General practitioners make more than 9 million referrals each year, triggering many billions of pounds of expenditure. There is also significant variation in the quality and rate of referral between GPs and GP practices.
As the NHS faces a prospective funding gap of £14-£20 billion and GPs take the lead for commissioning services, it is the perfect time to examine whether referral management in its many forms will help GP commissioners deliver savings and improve care.
Referral management: lessons for success provides practical advice to those seeking to influence the content and pattern of GP referrals. It draws on the current literature and new qualitative and quantitative research to evaluate the full range of referral management activities from full-scale referral management centres to the 'passive' provision of guidelines to GPs.
A range of interventions and approaches were found to be effective in influencing GP referrals. However, there was evidence that full-scale referral management centres are unlikely to present value for money and some of the new clinical triage and assessment services might add to rather than reduce costs. Instead, a referral management strategy built around peer review and audit, supported by consultant feedback, with clear referral criteria and evidence-based guidelines is most likely to be both cost- and clinically-effective.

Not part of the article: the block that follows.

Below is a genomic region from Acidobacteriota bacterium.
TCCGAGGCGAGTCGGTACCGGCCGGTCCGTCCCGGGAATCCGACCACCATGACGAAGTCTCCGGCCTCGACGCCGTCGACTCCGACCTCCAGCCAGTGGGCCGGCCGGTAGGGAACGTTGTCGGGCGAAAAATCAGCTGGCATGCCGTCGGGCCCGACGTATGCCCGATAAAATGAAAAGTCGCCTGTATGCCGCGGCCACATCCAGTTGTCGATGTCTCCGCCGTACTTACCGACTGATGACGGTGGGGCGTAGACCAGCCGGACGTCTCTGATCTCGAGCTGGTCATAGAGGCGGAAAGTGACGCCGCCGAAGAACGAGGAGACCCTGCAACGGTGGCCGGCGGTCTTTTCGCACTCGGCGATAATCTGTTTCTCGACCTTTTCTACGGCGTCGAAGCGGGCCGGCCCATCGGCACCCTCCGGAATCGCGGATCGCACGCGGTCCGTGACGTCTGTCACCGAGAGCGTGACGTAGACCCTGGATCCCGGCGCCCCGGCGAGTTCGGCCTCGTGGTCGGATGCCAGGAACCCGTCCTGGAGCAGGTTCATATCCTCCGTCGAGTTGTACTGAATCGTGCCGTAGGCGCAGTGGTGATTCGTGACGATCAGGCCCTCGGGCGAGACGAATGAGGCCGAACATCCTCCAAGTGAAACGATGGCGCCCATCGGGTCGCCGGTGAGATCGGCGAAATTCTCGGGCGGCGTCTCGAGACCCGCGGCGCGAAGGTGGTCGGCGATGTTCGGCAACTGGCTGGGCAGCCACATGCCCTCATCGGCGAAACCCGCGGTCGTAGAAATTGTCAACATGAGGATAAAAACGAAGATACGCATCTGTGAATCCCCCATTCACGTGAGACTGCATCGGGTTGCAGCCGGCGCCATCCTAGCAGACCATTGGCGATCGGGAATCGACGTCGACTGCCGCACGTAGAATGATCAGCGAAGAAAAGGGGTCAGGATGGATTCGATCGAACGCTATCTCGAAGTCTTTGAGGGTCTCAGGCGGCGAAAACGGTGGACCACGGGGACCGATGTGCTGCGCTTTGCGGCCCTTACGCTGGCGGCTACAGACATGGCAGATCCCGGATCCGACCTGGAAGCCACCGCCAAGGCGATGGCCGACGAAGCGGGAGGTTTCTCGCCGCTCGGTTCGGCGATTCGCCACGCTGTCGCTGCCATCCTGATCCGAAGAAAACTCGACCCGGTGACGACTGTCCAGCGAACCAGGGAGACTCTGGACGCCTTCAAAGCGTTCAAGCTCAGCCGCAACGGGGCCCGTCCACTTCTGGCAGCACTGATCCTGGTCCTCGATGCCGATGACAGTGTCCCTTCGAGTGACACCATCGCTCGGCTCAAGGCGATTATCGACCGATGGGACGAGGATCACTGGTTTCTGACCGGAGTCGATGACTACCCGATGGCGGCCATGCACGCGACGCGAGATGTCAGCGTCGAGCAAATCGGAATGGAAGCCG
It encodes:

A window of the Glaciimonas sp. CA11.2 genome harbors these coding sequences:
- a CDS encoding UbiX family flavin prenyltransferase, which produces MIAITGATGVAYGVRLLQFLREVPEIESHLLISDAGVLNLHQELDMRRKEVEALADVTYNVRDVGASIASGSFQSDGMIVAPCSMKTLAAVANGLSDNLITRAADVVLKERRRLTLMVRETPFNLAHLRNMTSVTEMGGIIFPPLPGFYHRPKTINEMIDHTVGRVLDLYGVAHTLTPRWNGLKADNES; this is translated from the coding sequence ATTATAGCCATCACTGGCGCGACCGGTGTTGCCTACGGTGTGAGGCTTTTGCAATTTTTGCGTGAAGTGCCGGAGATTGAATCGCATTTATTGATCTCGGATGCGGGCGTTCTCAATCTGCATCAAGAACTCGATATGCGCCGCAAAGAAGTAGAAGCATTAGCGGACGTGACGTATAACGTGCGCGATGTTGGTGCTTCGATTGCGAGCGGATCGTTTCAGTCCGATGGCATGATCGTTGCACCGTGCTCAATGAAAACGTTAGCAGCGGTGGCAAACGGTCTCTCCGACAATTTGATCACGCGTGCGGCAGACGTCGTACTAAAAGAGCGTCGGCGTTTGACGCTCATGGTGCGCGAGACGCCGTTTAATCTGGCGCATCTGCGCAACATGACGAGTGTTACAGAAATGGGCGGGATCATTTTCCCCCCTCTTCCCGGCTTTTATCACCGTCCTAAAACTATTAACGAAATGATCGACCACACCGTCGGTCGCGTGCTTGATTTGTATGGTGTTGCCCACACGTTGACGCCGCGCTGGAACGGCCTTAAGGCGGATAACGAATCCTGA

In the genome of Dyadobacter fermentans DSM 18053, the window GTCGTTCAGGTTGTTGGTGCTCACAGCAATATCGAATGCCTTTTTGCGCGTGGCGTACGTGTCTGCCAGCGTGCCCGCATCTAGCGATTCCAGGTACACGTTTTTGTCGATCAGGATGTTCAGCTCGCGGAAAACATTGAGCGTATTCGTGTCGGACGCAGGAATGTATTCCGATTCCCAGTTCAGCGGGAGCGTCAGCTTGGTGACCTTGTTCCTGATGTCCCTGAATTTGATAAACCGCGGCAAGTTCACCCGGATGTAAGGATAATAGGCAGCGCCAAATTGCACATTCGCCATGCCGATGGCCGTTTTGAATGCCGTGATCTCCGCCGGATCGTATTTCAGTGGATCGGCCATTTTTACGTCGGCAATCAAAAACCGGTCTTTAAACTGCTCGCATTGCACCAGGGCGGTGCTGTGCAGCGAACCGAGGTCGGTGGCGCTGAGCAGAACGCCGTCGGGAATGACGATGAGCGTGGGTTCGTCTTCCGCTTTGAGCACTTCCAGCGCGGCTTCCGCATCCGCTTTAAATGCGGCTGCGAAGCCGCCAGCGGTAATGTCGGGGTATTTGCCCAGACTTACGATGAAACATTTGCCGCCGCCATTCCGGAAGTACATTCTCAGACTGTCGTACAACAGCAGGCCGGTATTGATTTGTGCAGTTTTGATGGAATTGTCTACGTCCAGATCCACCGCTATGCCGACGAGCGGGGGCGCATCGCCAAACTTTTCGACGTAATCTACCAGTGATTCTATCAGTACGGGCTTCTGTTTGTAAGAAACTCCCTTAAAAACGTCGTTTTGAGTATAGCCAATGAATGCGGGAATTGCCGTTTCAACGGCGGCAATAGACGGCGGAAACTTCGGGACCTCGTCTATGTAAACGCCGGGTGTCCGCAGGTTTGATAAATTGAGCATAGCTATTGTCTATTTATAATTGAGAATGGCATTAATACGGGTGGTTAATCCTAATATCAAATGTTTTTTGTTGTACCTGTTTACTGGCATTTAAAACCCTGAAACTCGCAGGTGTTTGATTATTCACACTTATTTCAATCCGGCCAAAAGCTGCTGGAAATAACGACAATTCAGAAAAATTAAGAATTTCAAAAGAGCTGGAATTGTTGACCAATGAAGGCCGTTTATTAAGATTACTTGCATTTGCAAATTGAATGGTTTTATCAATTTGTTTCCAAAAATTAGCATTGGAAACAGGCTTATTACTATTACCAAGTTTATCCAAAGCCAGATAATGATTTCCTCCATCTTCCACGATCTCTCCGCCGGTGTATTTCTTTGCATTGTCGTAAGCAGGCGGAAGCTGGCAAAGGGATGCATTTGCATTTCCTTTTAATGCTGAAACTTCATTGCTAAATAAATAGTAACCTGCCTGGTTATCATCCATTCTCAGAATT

The report draws out the following seven lessons that will help GP commissioners ensure that any referral management approach improves quality and make savings.
Any intervention to manage referrals cannot look at the referral in isolation but needs to understand the context in which the referral is being made.
Changing referral behaviour is a major change management task that will require strong clinical leadership from both primary and secondary care.
There are inherent risks at a point of referral, as clinical responsibility is passed from one clinician to another and any referral management strategy needs to have robust means to manage those risks.
There may be just as much under-referral as over-referral by local GPs. A strategy to reduce over-referral could, and indeed should, expose under-referral. This will limit the potential reductions in demand.
Commissioners should not introduce financial incentives to drive blanket reductions in referral numbers.
Reductions in referrals from one source can be negated by rises in referrals from other sources. Any demand management strategy needs to consider all referral routes and not just target one.
A whole systems strategy will be required to manage demand, with active collaboration between primary, secondary and community care services.